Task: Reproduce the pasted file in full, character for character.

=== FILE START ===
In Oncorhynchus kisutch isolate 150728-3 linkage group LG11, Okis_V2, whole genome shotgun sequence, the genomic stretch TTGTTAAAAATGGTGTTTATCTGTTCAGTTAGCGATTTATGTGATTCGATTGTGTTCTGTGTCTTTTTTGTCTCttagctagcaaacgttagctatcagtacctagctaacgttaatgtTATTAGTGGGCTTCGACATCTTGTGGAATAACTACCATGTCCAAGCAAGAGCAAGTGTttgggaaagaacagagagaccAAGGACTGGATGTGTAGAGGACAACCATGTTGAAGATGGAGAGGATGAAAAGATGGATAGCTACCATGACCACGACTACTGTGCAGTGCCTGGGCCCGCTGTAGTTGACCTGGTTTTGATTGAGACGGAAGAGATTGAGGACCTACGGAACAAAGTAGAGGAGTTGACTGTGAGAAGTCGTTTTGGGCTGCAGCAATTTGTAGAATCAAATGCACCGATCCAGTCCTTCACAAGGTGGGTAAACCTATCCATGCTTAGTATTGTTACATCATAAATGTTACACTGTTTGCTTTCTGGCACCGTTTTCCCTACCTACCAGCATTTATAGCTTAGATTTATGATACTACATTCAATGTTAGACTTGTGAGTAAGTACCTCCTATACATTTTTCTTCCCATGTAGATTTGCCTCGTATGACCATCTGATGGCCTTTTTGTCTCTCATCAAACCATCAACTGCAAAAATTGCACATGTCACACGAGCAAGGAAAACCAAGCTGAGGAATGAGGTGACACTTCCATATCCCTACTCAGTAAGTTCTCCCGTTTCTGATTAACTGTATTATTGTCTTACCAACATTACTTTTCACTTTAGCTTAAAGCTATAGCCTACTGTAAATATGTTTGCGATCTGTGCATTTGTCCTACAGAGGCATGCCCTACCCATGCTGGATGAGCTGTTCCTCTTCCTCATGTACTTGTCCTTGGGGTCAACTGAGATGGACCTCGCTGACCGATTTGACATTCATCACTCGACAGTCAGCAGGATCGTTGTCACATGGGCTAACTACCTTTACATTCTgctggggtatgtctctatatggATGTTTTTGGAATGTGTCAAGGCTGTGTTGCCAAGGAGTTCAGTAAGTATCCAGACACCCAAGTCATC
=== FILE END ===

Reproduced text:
In Oncorhynchus kisutch isolate 150728-3 linkage group LG11, Okis_V2, whole genome shotgun sequence, the genomic stretch TTGTTAAAAATGGTGTTTATCTGTTCAGTTAGCGATTTATGTGATTCGATTGTGTTCTGTGTCTTTTTTGTCTCttagctagcaaacgttagctatcagtacctagctaacgttaatgtTATTAGTGGGCTTCGACATCTTGTGGAATAACTACCATGTCCAAGCAAGAGCAAGTGTttgggaaagaacagagagaccAAGGACTGGATGTGTAGAGGACAACCATGTTGAAGATGGAGAGGATGAAAAGATGGATAGCTACCATGACCACGACTACTGTGCAGTGCCTGGGCCCGCTGTAGTTGACCTGGTTTTGATTGAGACGGAAGAGATTGAGGACCTACGGAACAAAGTAGAGGAGTTGACTGTGAGAAGTCGTTTTGGGCTGCAGCAATTTGTAGAATCAAATGCACCGATCCAGTCCTTCACAAGGTGGGTAAACCTATCCATGCTTAGTATTGTTACATCATAAATGTTACACTGTTTGCTTTCTGGCACCGTTTTCCCTACCTACCAGCATTTATAGCTTAGATTTATGATACTACATTCAATGTTAGACTTGTGAGTAAGTACCTCCTATACATTTTTCTTCCCATGTAGATTTGCCTCGTATGACCATCTGATGGCCTTTTTGTCTCTCATCAAACCATCAACTGCAAAAATTGCACATGTCACACGAGCAAGGAAAACCAAGCTGAGGAATGAGGTGACACTTCCATATCCCTACTCAGTAAGTTCTCCCGTTTCTGATTAACTGTATTATTGTCTTACCAACATTACTTTTCACTTTAGCTTAAAGCTATAGCCTACTGTAAATATGTTTGCGATCTGTGCATTTGTCCTACAGAGGCATGCCCTACCCATGCTGGATGAGCTGTTCCTCTTCCTCATGTACTTGTCCTTGGGGTCAACTGAGATGGACCTCGCTGACCGATTTGACATTCATCACTCGACAGTCAGCAGGATCGTTGTCACATGGGCTAACTACCTTTACATTCTgctggggtatgtctctatatggATGTTTTTGGAATGTGTCAAGGCTGTGTTGCCAAGGAGTTCAGTAAGTATCCAGACACCCAAGTCATC